Six Acts That Proved Women Could Rock

We look at six of the trailblazers that proved women could rock just as hard, or harder than men.

Fanny Band Women in Rock
Rock pioneers Fanny

Fanny

While most people credit The Runaways as being the first all female rock band, there were actually several before them. One of those was a band called Wild Honey who split because they were making very little headway nor getting any respect in the male dominated rock scene. However, the band’s last gig in 1969 was watched by the secretary of music producer Richard Perry who persuaded Warner Brothers to sign them to Reprise Records. The women, their management, Perry and Reprise all felt that the band needed a new shorter name that was obviously feminine. The band changed their name to Fanny, named after the spirit of a woman they felt watched over them rather than being the slang for ass in the US or the slang for a vagina in the UK. However, Fanny played on those connotations with their marketing and combined with their talent, they built themselves a significant following in LA with their fans including David Bowie, Ringo Starr, George Harrison, The Rolling Stones, Deep Purple and others. Unfortunately that popularity didn’t carry over to reviewers who saw them as a novelty act rather than serious musicians and panned their first album in 1970. Their second album fared better and by 1975 Fanny were being taken seriously as they reached number 29 on the Billboard singles chart but by that point the band was falling apart and split up.

Notable accomplishments:

  • First album to be written and performed entirely by women.
  • Their single Young and Dumb was banned by BBC Radio.
  • They were banned from playing The Royal Albert Hall for being too provocative.

Suzi Quatro

Suzi Quatro

When Janis Joplin died of a heroin overdose at the end of 1970, music producers were desperate to fill that void. Producer Mickie Most found what he was looking for in the singer and bassist of a band called Cradle – 21 year old Suzi Quatro. Most signed Quatro but not the rest of her band, developed her into being a solo star and while she was a hit in Portugal, she flopped everywhere else. Unhappy with her wholesome nice girl image that Most had fitted her with, Quatro reverted to wearing leather and proudly displayed her attitude which was a mile wide. No longer attempting to look sweet, the somewhat androgynous looking Quatro decided to hire a leather wearing band to round out her new look. She embarked on a tour in support of Thin Lizzy and in 1973 her second single, Can the Can, went straight to number 1 in the UK, Australia and a number of European countries. Her next few singles all were chart successes in Europe but none of them were successful in the US. Even touring with Alice Cooper didn’t help her US career and while she gained a guest role in Happy Days, she still couldn’t find success in the USA. By 1975 Quatro’s meteoric rise was over and she was in decline but she continued to make a career of music and acting. Suzi Quatro still records music, her latest album was released in 2017.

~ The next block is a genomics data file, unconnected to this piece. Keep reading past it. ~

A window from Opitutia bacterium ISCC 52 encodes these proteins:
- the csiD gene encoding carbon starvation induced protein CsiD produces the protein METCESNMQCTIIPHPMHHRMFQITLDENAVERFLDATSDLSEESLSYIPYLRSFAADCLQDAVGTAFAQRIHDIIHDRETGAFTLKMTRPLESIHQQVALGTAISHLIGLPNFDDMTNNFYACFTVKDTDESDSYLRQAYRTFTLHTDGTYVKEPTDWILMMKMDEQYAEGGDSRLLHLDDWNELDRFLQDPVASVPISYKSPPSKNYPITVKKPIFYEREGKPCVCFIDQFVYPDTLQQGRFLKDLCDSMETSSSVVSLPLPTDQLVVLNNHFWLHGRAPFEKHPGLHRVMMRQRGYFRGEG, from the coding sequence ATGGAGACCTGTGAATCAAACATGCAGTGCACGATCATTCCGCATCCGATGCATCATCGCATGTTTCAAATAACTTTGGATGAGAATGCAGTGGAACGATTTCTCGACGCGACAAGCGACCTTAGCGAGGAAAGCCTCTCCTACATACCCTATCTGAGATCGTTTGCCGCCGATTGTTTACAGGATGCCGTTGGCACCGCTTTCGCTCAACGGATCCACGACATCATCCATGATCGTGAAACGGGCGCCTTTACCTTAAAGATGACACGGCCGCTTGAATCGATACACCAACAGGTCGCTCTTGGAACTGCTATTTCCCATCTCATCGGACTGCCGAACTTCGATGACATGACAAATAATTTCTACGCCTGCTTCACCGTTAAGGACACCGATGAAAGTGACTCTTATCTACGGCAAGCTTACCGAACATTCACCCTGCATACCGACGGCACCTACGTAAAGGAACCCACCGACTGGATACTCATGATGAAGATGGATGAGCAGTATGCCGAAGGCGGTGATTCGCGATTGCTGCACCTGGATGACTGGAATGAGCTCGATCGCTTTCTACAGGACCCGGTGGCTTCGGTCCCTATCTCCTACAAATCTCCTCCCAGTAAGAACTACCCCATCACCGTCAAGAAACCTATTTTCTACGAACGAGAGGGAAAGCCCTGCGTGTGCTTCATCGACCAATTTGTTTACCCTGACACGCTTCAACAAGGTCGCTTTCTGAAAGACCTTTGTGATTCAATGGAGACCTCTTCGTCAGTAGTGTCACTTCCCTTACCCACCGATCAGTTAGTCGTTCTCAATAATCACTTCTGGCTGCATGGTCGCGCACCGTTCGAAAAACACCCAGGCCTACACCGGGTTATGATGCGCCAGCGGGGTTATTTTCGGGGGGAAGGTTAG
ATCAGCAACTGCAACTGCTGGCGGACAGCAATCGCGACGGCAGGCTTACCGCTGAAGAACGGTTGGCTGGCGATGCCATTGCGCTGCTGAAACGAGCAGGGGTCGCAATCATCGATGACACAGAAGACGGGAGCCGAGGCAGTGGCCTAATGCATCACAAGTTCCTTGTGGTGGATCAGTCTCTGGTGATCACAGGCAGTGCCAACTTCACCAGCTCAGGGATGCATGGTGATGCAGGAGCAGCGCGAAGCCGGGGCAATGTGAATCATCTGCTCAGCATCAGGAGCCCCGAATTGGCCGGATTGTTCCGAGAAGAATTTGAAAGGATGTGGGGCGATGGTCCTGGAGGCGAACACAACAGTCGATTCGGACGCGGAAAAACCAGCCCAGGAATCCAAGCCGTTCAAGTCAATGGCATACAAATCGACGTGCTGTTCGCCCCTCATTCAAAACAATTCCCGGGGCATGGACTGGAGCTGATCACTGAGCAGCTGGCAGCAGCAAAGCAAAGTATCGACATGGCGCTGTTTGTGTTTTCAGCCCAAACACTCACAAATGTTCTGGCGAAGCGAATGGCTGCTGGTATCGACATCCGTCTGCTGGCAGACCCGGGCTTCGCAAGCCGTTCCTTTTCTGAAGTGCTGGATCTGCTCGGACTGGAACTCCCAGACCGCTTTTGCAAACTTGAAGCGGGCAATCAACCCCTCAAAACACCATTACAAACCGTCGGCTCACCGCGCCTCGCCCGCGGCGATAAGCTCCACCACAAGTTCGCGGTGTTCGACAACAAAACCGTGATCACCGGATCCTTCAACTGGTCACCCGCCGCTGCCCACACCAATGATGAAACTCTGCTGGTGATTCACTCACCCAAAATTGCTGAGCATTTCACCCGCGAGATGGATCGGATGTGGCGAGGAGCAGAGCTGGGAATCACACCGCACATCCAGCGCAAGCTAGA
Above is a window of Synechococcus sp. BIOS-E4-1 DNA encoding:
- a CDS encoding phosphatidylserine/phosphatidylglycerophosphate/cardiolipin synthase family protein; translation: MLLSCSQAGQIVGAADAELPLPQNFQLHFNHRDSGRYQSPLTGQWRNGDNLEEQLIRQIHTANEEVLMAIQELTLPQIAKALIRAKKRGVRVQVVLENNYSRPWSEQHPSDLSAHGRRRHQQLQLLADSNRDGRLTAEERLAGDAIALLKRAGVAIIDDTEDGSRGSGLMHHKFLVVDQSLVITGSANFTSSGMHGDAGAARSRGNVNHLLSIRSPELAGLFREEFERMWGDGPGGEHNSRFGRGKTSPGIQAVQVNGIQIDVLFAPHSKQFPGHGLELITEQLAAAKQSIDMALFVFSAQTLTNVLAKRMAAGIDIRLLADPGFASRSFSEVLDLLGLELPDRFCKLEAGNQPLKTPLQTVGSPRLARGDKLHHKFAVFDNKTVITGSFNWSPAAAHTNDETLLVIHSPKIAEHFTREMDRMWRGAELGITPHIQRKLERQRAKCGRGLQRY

Notable accomplishments:

  • 3 singles certified Gold
  • 3 UK number 1 singles
  • First female bass player to become a star
  • Broke the boundaries for women in music with her leather outfits and massive attitude.

The Runaways history of women in rock

The Runaways

No history of women in rock would be complete without The Runaways. Widely regarded as the first female rock band, The Runaways were not only successful in their own right but launched the careers of Joan Jett and Lita Ford.  Jett was inspired by Suzi Quatro which proved to be somewhat ironic as The Runaways also became a hit overseas but never found a following in their home of the US. Formed in 1975, their first album The Runaways was released in 1976 and hit number 1 in Japan leading to them making numerous TV appearances there on the back of the song Cherry Bomb. Due to their excessive partying and rows over money the band split in 1979. Joan Jett was rejected by over twenty record labels so formed her own to release her music, scoring hits with her cover of I Love Rock N Roll and I Hate Myself For Loving You. Micki Steele went on to join The Bangles who had massive successes with Manic Monday, Walk Like An Egyptian and Eternal Flame. Lita Ford went full blown metal and her biggest hit was Close My Eyes Forever, a duet with Ozzy Osbourne (Lita was managed by Sharon Osbourne).